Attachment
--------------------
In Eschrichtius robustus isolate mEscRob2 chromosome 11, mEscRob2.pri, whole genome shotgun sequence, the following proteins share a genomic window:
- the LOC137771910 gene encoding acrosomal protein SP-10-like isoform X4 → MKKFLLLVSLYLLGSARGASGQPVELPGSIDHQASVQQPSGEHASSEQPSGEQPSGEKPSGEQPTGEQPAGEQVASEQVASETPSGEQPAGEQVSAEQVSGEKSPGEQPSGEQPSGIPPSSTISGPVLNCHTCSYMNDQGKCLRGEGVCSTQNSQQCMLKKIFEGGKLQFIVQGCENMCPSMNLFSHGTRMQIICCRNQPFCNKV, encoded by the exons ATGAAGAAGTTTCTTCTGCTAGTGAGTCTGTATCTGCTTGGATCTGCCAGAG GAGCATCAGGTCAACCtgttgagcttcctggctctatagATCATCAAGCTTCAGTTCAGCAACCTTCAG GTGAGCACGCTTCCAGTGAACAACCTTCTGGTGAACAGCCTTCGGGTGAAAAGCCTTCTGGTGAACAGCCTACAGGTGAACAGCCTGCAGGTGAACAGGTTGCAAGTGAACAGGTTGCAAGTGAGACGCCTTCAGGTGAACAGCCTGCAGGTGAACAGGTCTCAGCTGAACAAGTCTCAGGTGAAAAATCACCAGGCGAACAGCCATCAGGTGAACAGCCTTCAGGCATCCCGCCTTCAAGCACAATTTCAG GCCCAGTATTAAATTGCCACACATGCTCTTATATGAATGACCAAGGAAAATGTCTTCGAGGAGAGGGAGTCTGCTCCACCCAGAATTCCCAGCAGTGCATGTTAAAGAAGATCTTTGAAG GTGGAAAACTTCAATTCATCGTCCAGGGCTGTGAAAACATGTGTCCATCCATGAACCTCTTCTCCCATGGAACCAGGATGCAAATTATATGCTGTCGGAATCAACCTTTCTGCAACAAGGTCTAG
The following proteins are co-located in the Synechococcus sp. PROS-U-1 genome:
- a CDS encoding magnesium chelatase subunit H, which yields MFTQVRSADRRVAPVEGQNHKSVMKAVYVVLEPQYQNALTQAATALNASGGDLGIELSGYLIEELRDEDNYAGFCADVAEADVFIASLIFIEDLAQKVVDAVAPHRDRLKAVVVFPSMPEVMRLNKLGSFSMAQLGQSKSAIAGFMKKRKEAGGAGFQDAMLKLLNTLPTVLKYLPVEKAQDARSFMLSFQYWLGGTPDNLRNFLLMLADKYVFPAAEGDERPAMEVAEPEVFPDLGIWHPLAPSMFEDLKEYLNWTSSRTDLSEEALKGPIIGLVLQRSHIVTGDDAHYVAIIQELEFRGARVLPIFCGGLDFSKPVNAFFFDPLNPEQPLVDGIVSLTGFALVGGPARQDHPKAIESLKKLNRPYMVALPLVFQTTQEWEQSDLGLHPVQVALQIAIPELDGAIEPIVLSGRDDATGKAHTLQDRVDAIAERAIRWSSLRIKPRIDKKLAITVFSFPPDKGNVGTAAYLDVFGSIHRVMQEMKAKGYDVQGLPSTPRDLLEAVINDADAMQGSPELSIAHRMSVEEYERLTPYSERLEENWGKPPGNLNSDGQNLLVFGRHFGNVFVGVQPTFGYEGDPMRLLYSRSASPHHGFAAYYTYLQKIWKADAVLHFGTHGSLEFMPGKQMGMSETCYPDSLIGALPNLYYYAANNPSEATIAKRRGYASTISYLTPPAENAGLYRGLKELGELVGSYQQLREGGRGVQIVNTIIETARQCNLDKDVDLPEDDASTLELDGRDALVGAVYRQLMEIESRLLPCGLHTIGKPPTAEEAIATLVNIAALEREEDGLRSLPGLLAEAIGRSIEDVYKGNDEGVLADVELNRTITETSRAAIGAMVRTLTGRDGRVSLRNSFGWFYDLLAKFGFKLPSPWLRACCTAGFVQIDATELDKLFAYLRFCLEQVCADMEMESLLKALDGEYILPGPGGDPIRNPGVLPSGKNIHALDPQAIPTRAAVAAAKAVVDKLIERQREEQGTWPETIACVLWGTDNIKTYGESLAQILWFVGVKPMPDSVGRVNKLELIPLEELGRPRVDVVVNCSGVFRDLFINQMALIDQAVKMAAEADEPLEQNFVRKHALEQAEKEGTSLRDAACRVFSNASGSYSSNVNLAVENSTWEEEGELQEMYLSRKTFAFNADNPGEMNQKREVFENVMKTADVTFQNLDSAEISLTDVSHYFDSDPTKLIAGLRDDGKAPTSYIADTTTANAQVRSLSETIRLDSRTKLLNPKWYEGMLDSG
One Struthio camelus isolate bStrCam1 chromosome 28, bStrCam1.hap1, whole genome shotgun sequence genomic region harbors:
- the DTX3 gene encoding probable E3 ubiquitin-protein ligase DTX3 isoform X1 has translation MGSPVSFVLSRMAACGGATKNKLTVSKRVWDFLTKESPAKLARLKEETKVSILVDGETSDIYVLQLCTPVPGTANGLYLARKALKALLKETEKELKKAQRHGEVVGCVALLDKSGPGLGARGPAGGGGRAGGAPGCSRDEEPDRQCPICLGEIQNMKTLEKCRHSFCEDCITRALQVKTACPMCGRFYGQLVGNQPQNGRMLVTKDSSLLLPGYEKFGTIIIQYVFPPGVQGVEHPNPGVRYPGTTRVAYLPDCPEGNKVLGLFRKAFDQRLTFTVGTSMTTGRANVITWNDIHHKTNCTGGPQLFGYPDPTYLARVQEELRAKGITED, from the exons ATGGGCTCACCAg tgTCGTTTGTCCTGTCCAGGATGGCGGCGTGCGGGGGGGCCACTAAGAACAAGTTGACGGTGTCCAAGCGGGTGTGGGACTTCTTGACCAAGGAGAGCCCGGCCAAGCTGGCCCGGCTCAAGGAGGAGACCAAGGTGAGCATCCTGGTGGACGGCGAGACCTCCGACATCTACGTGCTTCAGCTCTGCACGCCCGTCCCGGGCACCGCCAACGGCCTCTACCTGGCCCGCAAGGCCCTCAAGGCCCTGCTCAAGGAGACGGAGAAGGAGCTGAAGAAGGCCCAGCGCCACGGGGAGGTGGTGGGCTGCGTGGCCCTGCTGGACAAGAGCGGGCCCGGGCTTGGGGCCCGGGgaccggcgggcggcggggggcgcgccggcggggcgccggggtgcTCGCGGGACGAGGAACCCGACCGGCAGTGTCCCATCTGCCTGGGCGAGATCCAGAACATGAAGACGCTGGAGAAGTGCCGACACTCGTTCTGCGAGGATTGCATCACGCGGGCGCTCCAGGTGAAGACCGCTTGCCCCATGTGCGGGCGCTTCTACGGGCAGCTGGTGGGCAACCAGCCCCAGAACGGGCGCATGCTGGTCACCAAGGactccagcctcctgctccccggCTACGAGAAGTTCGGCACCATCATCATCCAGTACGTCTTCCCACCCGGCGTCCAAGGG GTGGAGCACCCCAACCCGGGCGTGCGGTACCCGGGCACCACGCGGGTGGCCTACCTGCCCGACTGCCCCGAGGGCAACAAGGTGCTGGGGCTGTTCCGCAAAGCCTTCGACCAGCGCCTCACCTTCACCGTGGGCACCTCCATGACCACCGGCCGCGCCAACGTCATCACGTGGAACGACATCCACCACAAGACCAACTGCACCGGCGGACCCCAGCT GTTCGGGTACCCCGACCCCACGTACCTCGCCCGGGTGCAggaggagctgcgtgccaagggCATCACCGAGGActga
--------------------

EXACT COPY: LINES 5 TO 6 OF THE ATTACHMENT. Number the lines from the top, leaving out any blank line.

One Struthio camelus isolate bStrCam1 chromosome 28, bStrCam1.hap1, whole genome shotgun sequence genomic region harbors:
- the DTX3 gene encoding probable E3 ubiquitin-protein ligase DTX3 isoform X1 has translation MGSPVSFVLSRMAACGGATKNKLTVSKRVWDFLTKESPAKLARLKEETKVSILVDGETSDIYVLQLCTPVPGTANGLYLARKALKALLKETEKELKKAQRHGEVVGCVALLDKSGPGLGARGPAGGGGRAGGAPGCSRDEEPDRQCPICLGEIQNMKTLEKCRHSFCEDCITRALQVKTACPMCGRFYGQLVGNQPQNGRMLVTKDSSLLLPGYEKFGTIIIQYVFPPGVQGVEHPNPGVRYPGTTRVAYLPDCPEGNKVLGLFRKAFDQRLTFTVGTSMTTGRANVITWNDIHHKTNCTGGPQLFGYPDPTYLARVQEELRAKGITED, from the exons ATGGGCTCACCAg tgTCGTTTGTCCTGTCCAGGATGGCGGCGTGCGGGGGGGCCACTAAGAACAAGTTGACGGTGTCCAAGCGGGTGTGGGACTTCTTGACCAAGGAGAGCCCGGCCAAGCTGGCCCGGCTCAAGGAGGAGACCAAGGTGAGCATCCTGGTGGACGGCGAGACCTCCGACATCTACGTGCTTCAGCTCTGCACGCCCGTCCCGGGCACCGCCAACGGCCTCTACCTGGCCCGCAAGGCCCTCAAGGCCCTGCTCAAGGAGACGGAGAAGGAGCTGAAGAAGGCCCAGCGCCACGGGGAGGTGGTGGGCTGCGTGGCCCTGCTGGACAAGAGCGGGCCCGGGCTTGGGGCCCGGGgaccggcgggcggcggggggcgcgccggcggggcgccggggtgcTCGCGGGACGAGGAACCCGACCGGCAGTGTCCCATCTGCCTGGGCGAGATCCAGAACATGAAGACGCTGGAGAAGTGCCGACACTCGTTCTGCGAGGATTGCATCACGCGGGCGCTCCAGGTGAAGACCGCTTGCCCCATGTGCGGGCGCTTCTACGGGCAGCTGGTGGGCAACCAGCCCCAGAACGGGCGCATGCTGGTCACCAAGGactccagcctcctgctccccggCTACGAGAAGTTCGGCACCATCATCATCCAGTACGTCTTCCCACCCGGCGTCCAAGGG GTGGAGCACCCCAACCCGGGCGTGCGGTACCCGGGCACCACGCGGGTGGCCTACCTGCCCGACTGCCCCGAGGGCAACAAGGTGCTGGGGCTGTTCCGCAAAGCCTTCGACCAGCGCCTCACCTTCACCGTGGGCACCTCCATGACCACCGGCCGCGCCAACGTCATCACGTGGAACGACATCCACCACAAGACCAACTGCACCGGCGGACCCCAGCT GTTCGGGTACCCCGACCCCACGTACCTCGCCCGGGTGCAggaggagctgcgtgccaagggCATCACCGAGGActga